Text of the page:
Volume 10 • Number 1 • March, 2017
The Sky is Falling!
The Sky is Falling!
by Huntington Witherill
The sky is falling!
There appears to be a growing faction of concerned photographers out there who are convinced that the photographic medium is, once again, in the midst of revolutionary upheaval.
In what is being predicted to be a fundamental paradigm shift in the medium, itself, proponents warn that anticipated changes will cause the core principles – those that form the very basis of our long standing perceptions about what photography is and how it is practiced – to become culturally and functionally irrelevant, and as such, no longer applicable. Some even speculate that photography, as we know it, may well be in jeopardy of disappearing altogether. Is the sky really falling... again?
Among the reasons cited as being at the forefront of the impending sea change is the ease with which technical acuity can now be accomplished through the use of digital tools and materials. Yes... I know. This sounds a lot like the old conventional vs. digital arguments we've been hearing for years now, coming from a small group of film photographers primarily focused on the mechanics of the medium. The twist, here, is that this current doomsday scenario is being trumpeted by, among others, some digital photographers, themselves.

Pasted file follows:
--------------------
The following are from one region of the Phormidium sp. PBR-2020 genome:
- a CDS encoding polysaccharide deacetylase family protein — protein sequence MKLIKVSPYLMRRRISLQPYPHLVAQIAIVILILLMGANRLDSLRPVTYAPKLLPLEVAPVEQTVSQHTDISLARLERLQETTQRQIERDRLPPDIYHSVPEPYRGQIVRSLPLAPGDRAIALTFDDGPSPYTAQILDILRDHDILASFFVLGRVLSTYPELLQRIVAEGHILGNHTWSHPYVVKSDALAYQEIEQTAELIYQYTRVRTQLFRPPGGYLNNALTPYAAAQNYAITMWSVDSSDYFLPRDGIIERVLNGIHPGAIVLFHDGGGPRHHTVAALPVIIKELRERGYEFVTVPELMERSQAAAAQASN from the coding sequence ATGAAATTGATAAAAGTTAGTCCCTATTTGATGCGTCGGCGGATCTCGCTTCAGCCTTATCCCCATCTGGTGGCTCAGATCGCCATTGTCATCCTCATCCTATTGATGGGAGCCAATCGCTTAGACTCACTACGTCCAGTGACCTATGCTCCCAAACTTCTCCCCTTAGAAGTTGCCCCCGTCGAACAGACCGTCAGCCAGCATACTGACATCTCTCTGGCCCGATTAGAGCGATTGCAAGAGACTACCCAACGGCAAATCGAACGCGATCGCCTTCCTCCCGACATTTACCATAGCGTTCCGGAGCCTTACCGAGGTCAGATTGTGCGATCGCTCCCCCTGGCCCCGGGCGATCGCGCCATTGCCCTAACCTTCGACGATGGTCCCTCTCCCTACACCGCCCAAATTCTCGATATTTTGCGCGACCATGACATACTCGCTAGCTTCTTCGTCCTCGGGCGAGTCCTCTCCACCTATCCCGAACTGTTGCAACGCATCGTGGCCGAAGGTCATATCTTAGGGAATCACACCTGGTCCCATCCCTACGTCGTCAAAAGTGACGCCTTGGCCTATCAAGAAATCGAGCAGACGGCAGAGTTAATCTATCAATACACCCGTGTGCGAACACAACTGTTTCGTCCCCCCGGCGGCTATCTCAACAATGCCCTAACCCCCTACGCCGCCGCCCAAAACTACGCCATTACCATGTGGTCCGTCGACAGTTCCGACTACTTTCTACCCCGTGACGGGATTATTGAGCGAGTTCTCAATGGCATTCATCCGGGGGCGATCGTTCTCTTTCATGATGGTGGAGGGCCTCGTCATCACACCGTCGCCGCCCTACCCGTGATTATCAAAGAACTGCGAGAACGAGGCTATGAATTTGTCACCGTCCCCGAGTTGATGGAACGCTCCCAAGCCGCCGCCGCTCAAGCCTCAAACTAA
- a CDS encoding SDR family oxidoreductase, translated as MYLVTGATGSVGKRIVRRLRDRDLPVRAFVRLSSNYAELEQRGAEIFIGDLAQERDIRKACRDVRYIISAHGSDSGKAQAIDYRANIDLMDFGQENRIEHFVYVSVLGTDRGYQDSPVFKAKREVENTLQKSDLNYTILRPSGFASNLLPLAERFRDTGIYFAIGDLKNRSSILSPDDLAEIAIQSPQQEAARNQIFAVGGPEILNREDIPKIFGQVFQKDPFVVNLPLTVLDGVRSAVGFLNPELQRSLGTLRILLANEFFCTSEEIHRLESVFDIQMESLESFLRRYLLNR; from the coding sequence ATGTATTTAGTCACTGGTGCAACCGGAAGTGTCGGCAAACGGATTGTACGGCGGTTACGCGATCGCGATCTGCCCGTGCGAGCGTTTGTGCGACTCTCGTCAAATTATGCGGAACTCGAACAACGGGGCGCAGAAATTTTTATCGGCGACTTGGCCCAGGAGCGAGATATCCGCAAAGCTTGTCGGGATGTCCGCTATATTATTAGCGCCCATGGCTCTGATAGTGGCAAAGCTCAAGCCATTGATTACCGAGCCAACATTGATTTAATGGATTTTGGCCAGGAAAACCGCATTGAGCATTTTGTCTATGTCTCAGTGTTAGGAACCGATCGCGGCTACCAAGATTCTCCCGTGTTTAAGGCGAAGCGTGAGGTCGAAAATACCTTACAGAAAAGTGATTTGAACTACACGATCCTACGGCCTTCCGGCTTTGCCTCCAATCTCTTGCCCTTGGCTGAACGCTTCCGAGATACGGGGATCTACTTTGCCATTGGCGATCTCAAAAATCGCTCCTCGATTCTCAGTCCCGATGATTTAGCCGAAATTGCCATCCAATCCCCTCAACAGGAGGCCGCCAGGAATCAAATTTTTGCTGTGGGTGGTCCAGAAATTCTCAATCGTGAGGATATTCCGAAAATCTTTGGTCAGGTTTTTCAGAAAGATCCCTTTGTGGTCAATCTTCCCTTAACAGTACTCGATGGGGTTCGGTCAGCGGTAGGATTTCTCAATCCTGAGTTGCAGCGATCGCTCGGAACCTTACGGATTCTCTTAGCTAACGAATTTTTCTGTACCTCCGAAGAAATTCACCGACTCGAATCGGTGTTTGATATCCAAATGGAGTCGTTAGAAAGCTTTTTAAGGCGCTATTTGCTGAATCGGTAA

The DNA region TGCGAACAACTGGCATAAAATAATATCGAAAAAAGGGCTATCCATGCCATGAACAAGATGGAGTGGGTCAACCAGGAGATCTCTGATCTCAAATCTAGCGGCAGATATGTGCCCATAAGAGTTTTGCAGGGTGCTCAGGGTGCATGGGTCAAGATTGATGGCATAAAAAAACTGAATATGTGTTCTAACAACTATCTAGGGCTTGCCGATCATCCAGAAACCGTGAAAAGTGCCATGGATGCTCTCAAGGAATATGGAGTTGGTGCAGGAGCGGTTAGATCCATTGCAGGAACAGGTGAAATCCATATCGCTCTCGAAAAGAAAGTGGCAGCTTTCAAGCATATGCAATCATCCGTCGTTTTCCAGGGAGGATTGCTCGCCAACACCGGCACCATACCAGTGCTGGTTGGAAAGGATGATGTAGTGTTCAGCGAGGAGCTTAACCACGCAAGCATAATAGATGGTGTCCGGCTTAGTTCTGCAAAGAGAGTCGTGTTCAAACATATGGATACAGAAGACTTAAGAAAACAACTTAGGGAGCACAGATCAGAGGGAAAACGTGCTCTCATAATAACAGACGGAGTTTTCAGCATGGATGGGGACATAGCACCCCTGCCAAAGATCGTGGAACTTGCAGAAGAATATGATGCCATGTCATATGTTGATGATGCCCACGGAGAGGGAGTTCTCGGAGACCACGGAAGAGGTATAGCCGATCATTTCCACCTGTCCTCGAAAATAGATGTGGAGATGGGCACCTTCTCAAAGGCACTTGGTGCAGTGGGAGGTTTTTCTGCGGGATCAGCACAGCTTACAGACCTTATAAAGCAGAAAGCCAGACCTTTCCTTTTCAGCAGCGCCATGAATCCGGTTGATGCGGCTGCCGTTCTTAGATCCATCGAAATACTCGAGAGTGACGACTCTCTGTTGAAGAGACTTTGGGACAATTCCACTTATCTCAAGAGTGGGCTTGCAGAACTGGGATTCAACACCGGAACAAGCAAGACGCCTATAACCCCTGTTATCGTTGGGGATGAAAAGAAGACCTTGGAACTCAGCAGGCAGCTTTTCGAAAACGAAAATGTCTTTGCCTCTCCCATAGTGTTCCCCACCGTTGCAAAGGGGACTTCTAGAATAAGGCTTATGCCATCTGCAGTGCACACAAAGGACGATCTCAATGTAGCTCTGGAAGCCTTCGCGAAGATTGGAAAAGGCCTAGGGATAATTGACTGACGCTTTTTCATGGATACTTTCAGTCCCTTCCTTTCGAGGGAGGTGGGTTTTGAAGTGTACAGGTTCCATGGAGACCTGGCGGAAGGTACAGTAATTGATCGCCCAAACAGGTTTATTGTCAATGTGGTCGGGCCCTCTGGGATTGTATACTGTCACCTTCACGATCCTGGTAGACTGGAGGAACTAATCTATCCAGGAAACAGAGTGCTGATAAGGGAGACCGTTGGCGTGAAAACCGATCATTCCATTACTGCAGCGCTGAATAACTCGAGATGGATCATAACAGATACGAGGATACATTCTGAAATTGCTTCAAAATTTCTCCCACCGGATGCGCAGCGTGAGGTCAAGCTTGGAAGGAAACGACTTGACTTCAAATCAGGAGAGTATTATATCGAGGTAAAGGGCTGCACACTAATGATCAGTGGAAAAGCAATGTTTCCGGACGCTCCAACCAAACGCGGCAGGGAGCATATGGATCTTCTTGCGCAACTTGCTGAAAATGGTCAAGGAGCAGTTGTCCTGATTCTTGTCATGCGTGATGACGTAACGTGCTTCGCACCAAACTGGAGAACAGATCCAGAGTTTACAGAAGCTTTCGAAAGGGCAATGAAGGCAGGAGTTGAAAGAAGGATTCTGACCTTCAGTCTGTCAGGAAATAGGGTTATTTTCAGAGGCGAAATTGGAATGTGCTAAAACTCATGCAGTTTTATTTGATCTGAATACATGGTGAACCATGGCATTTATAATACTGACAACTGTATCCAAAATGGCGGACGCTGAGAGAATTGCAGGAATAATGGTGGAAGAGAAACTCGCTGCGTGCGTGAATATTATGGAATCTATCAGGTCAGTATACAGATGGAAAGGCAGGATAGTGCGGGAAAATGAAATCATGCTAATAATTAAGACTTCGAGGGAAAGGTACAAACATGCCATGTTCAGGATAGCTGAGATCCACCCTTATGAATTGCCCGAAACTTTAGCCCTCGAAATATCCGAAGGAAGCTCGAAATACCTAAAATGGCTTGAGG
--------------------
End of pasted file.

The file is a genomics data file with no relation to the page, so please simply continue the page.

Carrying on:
Apparently, for some practitioners, the fact that digital cameras and software can now facilite the ability for most anyone to easily produce a clear and sharp photographic record – that reality appears to pose a threat to their aesthetic livelihood. The upshot being that because virtually anyone can now produce a technically competent picture with relative ease, the overall meaning and value of photography have been somehow diluted and diminished. And, as proof of this they point to the fact that there are now, literally, millions upon millions of digital camera owners tethered to various social media websites, posting countless technically competent (though aesthetically vacuous) pictures for the world to see. Oh, the humanity!
According to proponents of the pending implosion, when it was harder to achieve a sharp and tonally clear photograph – and there were far fewer individuals able to do so because the tools and materials were less easily controlled back in the old days – there was a particular form of importance and special meaning to photography that (presumably) no longer exists because virtually anyone can now produce a picture that is technically competent. So let me be sure I understand this correctly. Because anyone can now potentially produce a sharp picture with little effort, the very meaning of the photograph, itself (beyond its mere technical prowess) is soon to be rendered as culturally and functionally irrelevant, and by extension, obsolete? Really?